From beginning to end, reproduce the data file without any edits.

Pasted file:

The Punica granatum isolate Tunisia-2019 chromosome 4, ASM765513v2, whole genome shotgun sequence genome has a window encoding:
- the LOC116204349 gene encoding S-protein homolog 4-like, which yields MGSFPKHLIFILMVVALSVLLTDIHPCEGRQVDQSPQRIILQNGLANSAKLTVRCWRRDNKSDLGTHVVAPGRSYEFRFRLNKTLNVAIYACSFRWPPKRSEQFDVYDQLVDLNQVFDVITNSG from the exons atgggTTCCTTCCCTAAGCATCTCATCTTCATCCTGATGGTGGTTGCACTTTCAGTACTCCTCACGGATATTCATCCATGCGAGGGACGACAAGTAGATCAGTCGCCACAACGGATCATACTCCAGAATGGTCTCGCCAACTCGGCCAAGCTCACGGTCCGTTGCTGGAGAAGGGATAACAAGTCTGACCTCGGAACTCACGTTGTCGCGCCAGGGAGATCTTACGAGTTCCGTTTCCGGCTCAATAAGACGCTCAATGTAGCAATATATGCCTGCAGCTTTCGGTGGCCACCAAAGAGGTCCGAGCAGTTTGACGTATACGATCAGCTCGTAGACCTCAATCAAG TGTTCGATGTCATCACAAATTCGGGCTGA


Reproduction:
The Punica granatum isolate Tunisia-2019 chromosome 4, ASM765513v2, whole genome shotgun sequence genome has a window encoding:
- the LOC116204349 gene encoding S-protein homolog 4-like, which yields MGSFPKHLIFILMVVALSVLLTDIHPCEGRQVDQSPQRIILQNGLANSAKLTVRCWRRDNKSDLGTHVVAPGRSYEFRFRLNKTLNVAIYACSFRWPPKRSEQFDVYDQLVDLNQVFDVITNSG from the exons atgggTTCCTTCCCTAAGCATCTCATCTTCATCCTGATGGTGGTTGCACTTTCAGTACTCCTCACGGATATTCATCCATGCGAGGGACGACAAGTAGATCAGTCGCCACAACGGATCATACTCCAGAATGGTCTCGCCAACTCGGCCAAGCTCACGGTCCGTTGCTGGAGAAGGGATAACAAGTCTGACCTCGGAACTCACGTTGTCGCGCCAGGGAGATCTTACGAGTTCCGTTTCCGGCTCAATAAGACGCTCAATGTAGCAATATATGCCTGCAGCTTTCGGTGGCCACCAAAGAGGTCCGAGCAGTTTGACGTATACGATCAGCTCGTAGACCTCAATCAAG TGTTCGATGTCATCACAAATTCGGGCTGA